Links help to validate relevance. Text links, by their very nature, contain text (thank you, Captain Obvious). The text that makes up the link can help validate relevance. A link such as ‘Cape Town hotel’ sends the message that, “You can trust that the destination site is relevant to the term ‘Cape Town hotel’.” If the destination web page has already used content to send a signal of relevance, the link simply validates that signal.

    The parts of a link

    Here is an example of the HTML code for a link:

    <a href="">Anchor Text</a>

    <a href> and </a> are HTML tags that show where the link starts and ends. is the page that the link leads to. You should make sure that you are linking to a relevant page in your site, and not just to the home page.

    Anchor Text is the visible text that forms the link. This is the text that should contain the keyword you are targeting.

    The link sends a signal that the target URL is important for the subject used in the anchor text.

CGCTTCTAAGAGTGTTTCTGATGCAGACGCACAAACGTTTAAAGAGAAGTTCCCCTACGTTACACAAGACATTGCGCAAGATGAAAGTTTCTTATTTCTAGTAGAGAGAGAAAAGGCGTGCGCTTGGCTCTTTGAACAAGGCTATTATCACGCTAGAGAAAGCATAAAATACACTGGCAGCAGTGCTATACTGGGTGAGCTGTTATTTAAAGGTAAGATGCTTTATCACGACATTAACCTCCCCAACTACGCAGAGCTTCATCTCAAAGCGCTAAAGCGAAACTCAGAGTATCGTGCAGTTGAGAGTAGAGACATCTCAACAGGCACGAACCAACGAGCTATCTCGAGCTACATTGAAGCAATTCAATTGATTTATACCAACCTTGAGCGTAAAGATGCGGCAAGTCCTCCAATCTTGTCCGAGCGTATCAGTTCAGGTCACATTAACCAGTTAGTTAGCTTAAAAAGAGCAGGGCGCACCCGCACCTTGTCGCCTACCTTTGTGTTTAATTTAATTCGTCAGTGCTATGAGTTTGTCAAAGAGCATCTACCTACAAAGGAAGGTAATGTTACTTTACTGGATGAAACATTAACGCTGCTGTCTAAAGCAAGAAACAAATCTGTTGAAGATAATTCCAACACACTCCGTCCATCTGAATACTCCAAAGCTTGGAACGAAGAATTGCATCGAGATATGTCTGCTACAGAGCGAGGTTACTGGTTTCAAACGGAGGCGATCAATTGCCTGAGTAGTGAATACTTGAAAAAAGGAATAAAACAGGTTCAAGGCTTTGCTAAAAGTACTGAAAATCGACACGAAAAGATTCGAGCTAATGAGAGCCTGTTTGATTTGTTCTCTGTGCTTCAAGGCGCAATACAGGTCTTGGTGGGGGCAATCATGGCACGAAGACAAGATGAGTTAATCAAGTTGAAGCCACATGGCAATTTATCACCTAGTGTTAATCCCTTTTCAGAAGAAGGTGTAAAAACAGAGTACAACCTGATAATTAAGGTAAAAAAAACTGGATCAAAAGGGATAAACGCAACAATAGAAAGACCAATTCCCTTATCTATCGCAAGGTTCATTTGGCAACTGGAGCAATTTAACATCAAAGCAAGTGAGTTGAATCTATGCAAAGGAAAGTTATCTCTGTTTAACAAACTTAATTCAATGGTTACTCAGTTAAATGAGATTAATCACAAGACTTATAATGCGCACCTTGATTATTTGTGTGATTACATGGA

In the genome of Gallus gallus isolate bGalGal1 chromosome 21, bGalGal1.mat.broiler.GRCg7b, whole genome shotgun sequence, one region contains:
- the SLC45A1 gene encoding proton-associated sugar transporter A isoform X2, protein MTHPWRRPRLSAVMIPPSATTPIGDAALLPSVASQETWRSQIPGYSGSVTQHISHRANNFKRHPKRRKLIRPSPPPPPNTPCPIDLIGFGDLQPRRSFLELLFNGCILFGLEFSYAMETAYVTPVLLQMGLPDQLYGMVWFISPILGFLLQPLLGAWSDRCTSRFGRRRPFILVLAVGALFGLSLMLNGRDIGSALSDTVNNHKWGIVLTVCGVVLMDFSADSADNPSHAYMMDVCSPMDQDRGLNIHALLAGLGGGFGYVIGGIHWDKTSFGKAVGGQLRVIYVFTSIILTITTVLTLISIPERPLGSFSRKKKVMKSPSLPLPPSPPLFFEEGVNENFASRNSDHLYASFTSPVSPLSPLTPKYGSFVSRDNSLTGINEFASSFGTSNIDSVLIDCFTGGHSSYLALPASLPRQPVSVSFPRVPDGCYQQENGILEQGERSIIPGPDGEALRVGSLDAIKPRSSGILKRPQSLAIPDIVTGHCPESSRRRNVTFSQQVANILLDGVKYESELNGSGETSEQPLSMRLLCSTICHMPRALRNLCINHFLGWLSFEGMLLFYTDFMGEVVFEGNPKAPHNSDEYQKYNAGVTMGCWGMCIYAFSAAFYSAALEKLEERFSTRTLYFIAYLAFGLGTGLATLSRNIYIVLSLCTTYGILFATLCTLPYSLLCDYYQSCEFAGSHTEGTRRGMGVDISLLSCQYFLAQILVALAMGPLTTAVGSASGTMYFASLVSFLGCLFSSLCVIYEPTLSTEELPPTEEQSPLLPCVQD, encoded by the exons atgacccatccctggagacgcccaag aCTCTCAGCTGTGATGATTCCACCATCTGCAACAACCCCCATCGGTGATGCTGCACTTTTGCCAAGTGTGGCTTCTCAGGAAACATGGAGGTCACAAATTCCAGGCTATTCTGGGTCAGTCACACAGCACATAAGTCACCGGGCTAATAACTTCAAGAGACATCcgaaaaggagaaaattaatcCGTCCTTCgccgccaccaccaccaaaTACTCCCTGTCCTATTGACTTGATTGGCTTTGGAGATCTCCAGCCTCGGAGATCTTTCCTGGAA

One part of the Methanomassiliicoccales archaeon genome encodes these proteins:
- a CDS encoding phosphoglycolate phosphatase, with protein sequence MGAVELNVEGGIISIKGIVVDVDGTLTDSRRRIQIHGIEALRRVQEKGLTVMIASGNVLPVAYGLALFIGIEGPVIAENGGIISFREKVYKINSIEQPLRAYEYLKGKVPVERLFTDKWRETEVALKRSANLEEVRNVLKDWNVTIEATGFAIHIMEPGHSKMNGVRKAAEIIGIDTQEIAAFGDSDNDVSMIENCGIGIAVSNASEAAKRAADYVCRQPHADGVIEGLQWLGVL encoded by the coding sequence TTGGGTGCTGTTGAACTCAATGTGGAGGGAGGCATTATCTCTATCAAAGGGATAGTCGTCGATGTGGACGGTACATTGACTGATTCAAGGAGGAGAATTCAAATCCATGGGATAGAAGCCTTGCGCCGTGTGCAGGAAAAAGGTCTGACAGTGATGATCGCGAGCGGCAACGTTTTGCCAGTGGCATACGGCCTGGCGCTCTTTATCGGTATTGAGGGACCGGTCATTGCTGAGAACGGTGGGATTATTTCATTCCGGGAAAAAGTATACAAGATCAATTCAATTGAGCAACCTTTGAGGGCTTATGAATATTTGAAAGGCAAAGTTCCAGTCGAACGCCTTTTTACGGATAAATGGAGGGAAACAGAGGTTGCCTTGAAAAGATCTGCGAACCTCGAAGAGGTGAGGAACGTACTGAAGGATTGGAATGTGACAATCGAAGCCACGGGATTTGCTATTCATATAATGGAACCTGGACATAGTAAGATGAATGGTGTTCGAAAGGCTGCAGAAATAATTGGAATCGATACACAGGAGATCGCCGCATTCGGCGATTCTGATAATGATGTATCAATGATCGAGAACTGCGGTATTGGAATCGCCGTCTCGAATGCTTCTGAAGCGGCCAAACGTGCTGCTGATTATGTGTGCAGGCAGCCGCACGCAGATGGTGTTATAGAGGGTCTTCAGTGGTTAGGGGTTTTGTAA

There can be a lot more information included in this anatomy, such as instructions telling the search engine not to follow the link, or instructions to the browser on whether the link should open in a new window or not.

    <a href="" rel="nofollow">Anchor Text</a>

    rel=“nofollow” can be included in links when you don’t want to vouch for the target URL. Search engines do not count nofollow links for ranking purposes. This was introduced by Google to try to combat comment spam.

    Not all links are created equal

    Of course, not all links are equal. While link volume is the number of links coming to a specific page of your site, link authority looks at the value of the links. Some sites are more trusted than others. Since they are more trusted links from those sites are worth more. Likewise, some sites are more relevant than others to specific terms. The more relevant a site, the more value is transferred by the link.